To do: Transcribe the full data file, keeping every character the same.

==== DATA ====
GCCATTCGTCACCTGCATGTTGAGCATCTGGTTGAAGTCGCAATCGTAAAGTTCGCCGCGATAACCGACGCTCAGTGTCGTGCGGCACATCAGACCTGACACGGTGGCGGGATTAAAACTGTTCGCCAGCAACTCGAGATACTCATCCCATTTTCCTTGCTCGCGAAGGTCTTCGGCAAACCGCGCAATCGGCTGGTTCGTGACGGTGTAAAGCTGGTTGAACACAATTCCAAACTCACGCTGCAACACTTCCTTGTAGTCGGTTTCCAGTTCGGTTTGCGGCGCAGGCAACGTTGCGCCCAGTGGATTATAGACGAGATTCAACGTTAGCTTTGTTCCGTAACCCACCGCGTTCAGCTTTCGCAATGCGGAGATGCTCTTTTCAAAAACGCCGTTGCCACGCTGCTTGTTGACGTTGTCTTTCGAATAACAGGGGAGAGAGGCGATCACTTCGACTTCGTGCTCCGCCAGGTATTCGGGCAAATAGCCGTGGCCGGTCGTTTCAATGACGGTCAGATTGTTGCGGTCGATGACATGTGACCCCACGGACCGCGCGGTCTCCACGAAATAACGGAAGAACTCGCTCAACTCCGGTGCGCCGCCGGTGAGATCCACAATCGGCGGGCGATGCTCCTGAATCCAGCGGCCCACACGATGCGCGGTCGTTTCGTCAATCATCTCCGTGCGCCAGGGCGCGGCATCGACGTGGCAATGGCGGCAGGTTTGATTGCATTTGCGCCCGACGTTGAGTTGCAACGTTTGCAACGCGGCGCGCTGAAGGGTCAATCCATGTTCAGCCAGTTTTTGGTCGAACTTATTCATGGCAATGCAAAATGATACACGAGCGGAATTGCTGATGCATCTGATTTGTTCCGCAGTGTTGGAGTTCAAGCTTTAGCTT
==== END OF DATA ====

GCCATTCGTCACCTGCATGTTGAGCATCTGGTTGAAGTCGCAATCGTAAAGTTCGCCGCGATAACCGACGCTCAGTGTCGTGCGGCACATCAGACCTGACACGGTGGCGGGATTAAAACTGTTCGCCAGCAACTCGAGATACTCATCCCATTTTCCTTGCTCGCGAAGGTCTTCGGCAAACCGCGCAATCGGCTGGTTCGTGACGGTGTAAAGCTGGTTGAACACAATTCCAAACTCACGCTGCAACACTTCCTTGTAGTCGGTTTCCAGTTCGGTTTGCGGCGCAGGCAACGTTGCGCCCAGTGGATTATAGACGAGATTCAACGTTAGCTTTGTTCCGTAACCCACCGCGTTCAGCTTTCGCAATGCGGAGATGCTCTTTTCAAAAACGCCGTTGCCACGCTGCTTGTTGACGTTGTCTTTCGAATAACAGGGGAGAGAGGCGATCACTTCGACTTCGTGCTCCGCCAGGTATTCGGGCAAATAGCCGTGGCCGGTCGTTTCAATGACGGTCAGATTGTTGCGGTCGATGACATGTGACCCCACGGACCGCGCGGTCTCCACGAAATAACGGAAGAACTCGCTCAACTCCGGTGCGCCGCCGGTGAGATCCACAATCGGCGGGCGATGCTCCTGAATCCAGCGGCCCACACGATGCGCGGTCGTTTCGTCAATCATCTCCGTGCGCCAGGGCGCGGCATCGACGTGGCAATGGCGGCAGGTTTGATTGCATTTGCGCCCGACGTTGAGTTGCAACGTTTGCAACGCGGCGCGCTGAAGGGTCAATCCATGTTCAGCCAGTTTTTGGTCGAACTTATTCATGGCAATGCAAAATGATACACGAGCGGAATTGCTGATGCATCTGATTTGTTCCGCAGTGTTGGAGTTCAAGCTTTAGCTT